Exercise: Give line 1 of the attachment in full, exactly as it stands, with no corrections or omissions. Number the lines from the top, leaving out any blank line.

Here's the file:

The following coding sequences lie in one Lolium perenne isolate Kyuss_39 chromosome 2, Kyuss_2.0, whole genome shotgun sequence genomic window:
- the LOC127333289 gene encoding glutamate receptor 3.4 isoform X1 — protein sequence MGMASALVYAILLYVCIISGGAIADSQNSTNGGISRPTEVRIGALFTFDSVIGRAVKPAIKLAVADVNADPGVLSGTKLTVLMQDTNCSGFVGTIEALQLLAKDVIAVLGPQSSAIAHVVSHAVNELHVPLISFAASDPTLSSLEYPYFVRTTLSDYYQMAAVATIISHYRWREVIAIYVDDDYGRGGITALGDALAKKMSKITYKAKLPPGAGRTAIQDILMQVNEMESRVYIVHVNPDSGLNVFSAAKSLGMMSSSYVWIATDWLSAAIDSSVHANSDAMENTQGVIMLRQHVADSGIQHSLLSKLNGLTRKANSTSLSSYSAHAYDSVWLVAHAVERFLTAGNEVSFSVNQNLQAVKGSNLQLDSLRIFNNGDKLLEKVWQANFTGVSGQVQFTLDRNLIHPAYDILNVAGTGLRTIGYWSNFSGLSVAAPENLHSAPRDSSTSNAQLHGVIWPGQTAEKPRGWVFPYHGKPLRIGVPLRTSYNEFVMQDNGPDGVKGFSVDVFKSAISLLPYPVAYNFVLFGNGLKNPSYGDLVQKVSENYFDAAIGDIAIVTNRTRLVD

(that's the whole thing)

The following coding sequences lie in one Lolium perenne isolate Kyuss_39 chromosome 2, Kyuss_2.0, whole genome shotgun sequence genomic window: